Accessible, affordable abortion is a fundamental right for everybody, regardless of their zip code, gender, race, disability, or citizenship status. But decades of targeted restrictions on abortion providers (aka TRAP laws) have made accessing and affording abortion diffictult, if not impossible.TRAP laws are state laws that place medically unnecessary and burdensome regulations on clinics that provide abortions, which often create undue burdens on patients and providers. Simply put: TRAP laws are designed to shut down clinics and make accessing abortion almost impossible.
On Monday, June 29th, the Supreme Court of the U.S. (SCOTUS) decided in June Medical Services v. Russo that a Louisiana TRAP law requiring admitting privileges for providers was unconstitutional. The SCOTUS decision is a win for abortion rights and reproductive freedom, but it’s also a stark reminder that abortion is under consistant threat in Missouri — and all 50 states.
Anti-abortion policymakers across the country introduce TRAP laws every year, often guising them as safety precautions. In Missouri, Republican legislatures have used TRAP laws, including a 72-hour mandated waiting period for patients or room size regulations in certain clinics, to shut down all but one clinic that provides abortion in the state, Reproductive Health Services of Planned Parenthood of the St. Louis and Southwest Region in St. Louis. And while clinic closures impact everybody, they disproportionately hurt low-income individuals, trans and non binary folks, disabled folks, adolescents, and people of color, especially Black folks who already face multi-layered barriers to healthcare. The more abortion is restricted in a state, the wider the gap between people and access to basic reproductive health care.
TRAP laws are used to regulate abortion providers out of providing care. Admitting privileges, which require abortion providers to have the stated ability to admit patients at a local hospital, have nothing to do with improving the safety of those seeking or providing abortions, and places an undue burden on providers. Missouri was the first state to introduce the admitting privileges requirement back in 1986. And admitting privilege requirements are a prime reason only one abortion clinic is left in our state, even though tens of thousands of Missourians need abortions every year.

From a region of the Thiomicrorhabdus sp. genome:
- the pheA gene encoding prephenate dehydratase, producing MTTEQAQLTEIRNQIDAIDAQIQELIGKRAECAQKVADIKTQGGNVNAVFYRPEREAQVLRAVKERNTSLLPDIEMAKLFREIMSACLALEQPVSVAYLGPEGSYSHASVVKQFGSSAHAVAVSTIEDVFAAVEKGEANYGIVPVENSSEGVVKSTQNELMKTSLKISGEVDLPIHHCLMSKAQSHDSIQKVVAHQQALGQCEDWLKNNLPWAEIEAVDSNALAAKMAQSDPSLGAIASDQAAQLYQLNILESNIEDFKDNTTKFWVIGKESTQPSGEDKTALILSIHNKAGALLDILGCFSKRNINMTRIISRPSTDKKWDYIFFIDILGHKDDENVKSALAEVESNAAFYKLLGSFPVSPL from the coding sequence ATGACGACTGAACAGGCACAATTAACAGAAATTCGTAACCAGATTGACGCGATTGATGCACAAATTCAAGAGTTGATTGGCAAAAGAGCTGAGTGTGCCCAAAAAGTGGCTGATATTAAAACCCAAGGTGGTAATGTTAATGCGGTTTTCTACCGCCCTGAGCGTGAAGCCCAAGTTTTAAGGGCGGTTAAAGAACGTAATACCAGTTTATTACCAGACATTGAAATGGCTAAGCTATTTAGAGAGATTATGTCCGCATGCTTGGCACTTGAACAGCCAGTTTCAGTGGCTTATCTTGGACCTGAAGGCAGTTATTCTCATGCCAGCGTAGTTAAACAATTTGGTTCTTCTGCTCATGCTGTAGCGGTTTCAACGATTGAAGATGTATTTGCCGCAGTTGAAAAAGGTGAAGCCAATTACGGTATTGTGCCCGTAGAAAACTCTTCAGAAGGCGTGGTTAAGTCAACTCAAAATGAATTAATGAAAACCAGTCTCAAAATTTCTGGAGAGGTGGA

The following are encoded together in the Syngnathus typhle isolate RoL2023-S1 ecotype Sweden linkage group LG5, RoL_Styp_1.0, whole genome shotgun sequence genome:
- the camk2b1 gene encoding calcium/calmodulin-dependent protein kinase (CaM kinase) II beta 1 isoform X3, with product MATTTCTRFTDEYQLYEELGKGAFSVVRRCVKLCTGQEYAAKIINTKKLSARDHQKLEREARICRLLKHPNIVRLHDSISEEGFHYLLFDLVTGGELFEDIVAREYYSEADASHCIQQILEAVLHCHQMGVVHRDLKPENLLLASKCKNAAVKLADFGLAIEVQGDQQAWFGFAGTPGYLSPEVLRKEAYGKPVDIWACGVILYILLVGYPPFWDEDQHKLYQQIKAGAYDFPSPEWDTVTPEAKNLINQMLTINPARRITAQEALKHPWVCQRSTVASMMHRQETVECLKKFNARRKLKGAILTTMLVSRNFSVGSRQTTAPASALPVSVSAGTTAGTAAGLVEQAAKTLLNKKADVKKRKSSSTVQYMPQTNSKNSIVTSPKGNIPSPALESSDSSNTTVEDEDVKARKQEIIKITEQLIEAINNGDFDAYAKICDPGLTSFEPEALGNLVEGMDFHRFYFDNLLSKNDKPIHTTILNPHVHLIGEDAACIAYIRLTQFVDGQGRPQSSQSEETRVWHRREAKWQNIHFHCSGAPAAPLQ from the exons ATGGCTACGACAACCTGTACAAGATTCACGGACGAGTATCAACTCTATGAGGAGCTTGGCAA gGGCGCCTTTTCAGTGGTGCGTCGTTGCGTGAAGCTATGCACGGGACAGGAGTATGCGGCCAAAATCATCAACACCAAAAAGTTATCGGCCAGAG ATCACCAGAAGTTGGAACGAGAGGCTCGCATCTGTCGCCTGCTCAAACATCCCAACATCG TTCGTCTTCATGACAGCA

It’s clear that he sole objective of these regulations is to gut abortion access so that millions of people, disproportionately low-income and Black people, are obstructed from making decisions about their body. Abortion is an incredibly safe medical procedure, and abortion providers rarely need to transfer patients to hospitals. Hospitals are less willing to invest in providers who don’t regularly admit patients to the hospitals, which makes it hard for abortion providers to find a hospital that will grant them admitting privileges in the first place.
TRAP laws are a ploy designed to shut down clinics, undermine Roe, and ultimately ban abortion. No person should be forced to jump through hoops to access time-sensitive, essential abortion services. Anti-abortion extremists may continue to use dangerous TRAP laws to outlaw abortion, but we will never stop fighting for legal, accessible, local access to abortion.